Murdoch took his first step nearly two weeks ago, when he acquired the chancellor of New York City’s public schools, Joel Klein. In an announcement that took most of his staff and top advisors by surprise, Klein told reporters that he was leaving the Department of Education for a job at News Corp., where he will be an executive vice president overseeing investments in digital learning companies.
After Klein resigned, News Corp. officials told The New York Times that they planned to make “seed investments” in entrepreneurial education companies. The acquisition of Wireless Generation may be the first of these investments.
“Wireless Generation is positioned to grow aggressively, and it was the right time in the company’s journey to find a home where it will have access to the resources it needs to fuel that aggressive growth,” said spokeswoman Andrea Reibel in a statement.
Reibel would not comment on when talks began, but said the deal was finalized this evening. For $360 million in cash, News Corp. now owns 90 percent of Wireless Generation, a company with 400 employees. (more…)
November 10, 2010
When NBC New York broke the story that Joel Klein was about to resign yesterday, the news organization’s report summarized his tenure this way:
He is credited with ending the practice of social promotion but had a somewhat controversial reputation throughout his tenure.
The rest of the description closely mirrored Klein’s curiously incomplete Wikipedia entry, which highlights a 2005 First Amendment spat over a teacher training lecturer as a main feature of his chancellorship.
Wikipedia, use this instead: Klein brought a penchant for radical transformation to the New York City public schools, redrawing the basics of how schools are run, opening hundreds of new schools and closing dozens of others, and reeling in millions of new dollars in new funding.
His constant rallying cry — that improving public schools required erasing much of the existing cultures and structures, and that this project was the next frontier of the civil rights movement — inspired dozens of young, bright-eyed bureaucrats and teachers. But the same stance alienated many more educators and parents, who found his dismissal of past efforts at change disrespectful and a sign of his limited experience with the business of instruction.
The chancellor oversaw real improvements in the schools — at least of the sort by which he judged himself: concrete numbers. Handpicked by Mayor Michael Bloomberg in 2002, Klein took the reins of a school system that, by any measure, was not serving its students. Test scores were low. School crime was seen as a major problem. Just 44 percent of students graduated from high school in four years.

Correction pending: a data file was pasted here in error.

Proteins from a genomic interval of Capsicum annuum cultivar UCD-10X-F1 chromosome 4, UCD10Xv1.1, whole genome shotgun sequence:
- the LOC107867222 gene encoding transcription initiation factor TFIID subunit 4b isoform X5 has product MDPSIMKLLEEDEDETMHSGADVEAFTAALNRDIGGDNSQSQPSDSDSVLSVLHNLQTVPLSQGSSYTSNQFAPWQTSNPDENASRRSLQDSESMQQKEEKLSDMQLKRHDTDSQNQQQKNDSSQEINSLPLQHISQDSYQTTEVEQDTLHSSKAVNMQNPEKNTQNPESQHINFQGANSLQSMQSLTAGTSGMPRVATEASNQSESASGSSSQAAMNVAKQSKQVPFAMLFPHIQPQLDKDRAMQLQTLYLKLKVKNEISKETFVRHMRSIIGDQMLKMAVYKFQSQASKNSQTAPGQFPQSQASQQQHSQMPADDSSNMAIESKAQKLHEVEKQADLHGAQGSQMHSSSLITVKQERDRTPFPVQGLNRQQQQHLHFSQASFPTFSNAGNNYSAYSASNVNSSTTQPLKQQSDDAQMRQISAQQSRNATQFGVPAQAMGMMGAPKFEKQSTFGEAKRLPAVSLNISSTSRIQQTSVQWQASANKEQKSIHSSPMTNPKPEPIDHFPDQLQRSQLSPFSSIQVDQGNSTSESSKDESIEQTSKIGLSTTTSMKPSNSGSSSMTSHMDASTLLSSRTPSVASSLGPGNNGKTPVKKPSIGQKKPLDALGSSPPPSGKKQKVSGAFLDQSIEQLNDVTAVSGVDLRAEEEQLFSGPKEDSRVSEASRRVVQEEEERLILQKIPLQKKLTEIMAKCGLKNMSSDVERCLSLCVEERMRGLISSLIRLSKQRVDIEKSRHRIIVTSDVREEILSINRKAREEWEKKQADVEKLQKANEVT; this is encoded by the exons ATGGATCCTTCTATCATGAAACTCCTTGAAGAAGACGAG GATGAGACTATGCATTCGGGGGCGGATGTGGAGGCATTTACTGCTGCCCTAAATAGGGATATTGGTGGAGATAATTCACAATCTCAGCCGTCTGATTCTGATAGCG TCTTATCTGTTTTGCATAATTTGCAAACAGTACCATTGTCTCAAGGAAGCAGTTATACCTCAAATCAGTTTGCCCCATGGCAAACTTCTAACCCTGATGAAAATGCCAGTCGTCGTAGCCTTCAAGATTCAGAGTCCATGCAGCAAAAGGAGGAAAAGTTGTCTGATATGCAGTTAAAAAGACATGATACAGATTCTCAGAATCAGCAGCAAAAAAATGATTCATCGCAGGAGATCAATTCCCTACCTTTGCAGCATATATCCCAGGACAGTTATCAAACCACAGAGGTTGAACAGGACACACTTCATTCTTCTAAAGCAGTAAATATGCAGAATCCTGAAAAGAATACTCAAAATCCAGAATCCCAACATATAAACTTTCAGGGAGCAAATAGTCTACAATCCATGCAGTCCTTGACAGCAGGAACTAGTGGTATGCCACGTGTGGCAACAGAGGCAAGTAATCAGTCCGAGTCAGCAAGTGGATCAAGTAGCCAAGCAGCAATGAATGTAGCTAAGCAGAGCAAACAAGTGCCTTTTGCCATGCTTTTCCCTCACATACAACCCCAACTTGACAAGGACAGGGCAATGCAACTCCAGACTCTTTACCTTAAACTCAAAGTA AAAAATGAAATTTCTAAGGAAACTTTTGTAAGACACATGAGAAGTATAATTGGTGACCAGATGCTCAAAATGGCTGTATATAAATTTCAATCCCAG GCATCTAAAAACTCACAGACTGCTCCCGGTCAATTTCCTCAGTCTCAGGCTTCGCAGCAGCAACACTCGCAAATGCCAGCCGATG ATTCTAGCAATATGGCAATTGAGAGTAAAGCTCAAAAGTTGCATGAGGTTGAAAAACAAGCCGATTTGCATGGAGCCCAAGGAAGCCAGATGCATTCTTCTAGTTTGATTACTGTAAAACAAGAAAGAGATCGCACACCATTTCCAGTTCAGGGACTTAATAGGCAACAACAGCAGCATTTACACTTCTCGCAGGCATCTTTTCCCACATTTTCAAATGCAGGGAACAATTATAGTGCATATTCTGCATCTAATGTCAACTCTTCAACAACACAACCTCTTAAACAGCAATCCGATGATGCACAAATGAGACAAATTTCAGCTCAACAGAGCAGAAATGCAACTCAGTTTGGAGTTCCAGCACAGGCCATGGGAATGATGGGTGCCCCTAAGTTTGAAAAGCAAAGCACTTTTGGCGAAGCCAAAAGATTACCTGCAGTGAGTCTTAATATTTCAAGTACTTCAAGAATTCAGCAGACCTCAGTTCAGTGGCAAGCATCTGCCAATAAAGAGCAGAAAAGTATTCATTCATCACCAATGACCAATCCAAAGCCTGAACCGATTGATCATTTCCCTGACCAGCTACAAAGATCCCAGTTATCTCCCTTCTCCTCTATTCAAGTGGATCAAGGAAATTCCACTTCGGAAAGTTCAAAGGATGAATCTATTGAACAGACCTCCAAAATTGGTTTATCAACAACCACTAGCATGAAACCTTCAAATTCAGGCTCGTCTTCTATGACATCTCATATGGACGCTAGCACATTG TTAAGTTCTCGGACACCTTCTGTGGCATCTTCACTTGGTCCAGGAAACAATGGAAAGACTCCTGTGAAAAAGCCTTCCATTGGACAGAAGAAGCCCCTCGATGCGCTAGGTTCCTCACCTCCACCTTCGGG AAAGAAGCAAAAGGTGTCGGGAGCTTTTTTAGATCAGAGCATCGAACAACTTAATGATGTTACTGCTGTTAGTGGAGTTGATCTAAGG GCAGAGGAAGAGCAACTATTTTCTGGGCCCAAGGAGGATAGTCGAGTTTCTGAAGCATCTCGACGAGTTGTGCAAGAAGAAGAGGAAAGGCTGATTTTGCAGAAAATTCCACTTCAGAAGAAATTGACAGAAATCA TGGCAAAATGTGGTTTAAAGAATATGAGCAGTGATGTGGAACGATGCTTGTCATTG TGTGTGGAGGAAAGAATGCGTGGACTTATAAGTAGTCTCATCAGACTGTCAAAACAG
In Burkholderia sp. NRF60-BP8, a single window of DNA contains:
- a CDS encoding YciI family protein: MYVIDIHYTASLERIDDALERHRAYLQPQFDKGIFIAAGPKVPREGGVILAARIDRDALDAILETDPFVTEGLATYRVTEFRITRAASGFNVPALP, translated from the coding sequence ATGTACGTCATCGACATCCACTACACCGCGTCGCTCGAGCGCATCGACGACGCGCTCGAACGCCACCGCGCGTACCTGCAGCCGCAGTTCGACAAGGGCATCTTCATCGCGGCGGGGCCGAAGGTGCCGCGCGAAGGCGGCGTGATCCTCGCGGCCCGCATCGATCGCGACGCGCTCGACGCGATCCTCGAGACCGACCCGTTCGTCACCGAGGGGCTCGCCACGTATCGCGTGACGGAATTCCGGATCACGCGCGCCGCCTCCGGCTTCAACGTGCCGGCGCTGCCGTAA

Now, as he moves into a new position at Rupert Murdoch’s News Corporation, Klein leaves behind a system where more than half — and as many as 60 percent — of students graduate on time, and where state test scores are inching upward. But he also leaves behind questions about how much true learning is reflected by those metrics — and about whether his organizational changes left more collateral damage than benefits.
Here is a short(-ish) history of Klein’s eight-year tenure. (more…)
August 7, 2009
The New York Post patted its own back today, hard, for helping the state renew the mayor’s control of the public schools. The surprising thing is that Secretary of Education Arne Duncan joined in, thanking the newspaper, owned by the ambitious Rupert Murdoch, for its “leadership” and “thoughtfulness.”
New York City newspapers have a proud tradition of waging campaigns both on and off the editorial page, and then congratulating themselves when they hit their marks. But having a cabinet member for a sitting president join the cheering is more unusual.
“I think that must be out of context, that Arne Duncan is giving the Post credit for mayoral control,” the president of the principals’ union, Ernest Logan, said when I called to ask his impression.
Richard Colvin, who directs the Hechinger Institute for education journalism at Columbia University, said he found the whole news story baffling. “It reads like nothing I’ve ever seen. It reads like the worst kind of back-patting, self-congratulatory press release that has no perspective whatsoever,” he said.
Duncan’s quote does illustrate a strange alliance that fought hard for mayoral control’s renewal, Murdoch and the secretary of education among them. (more…)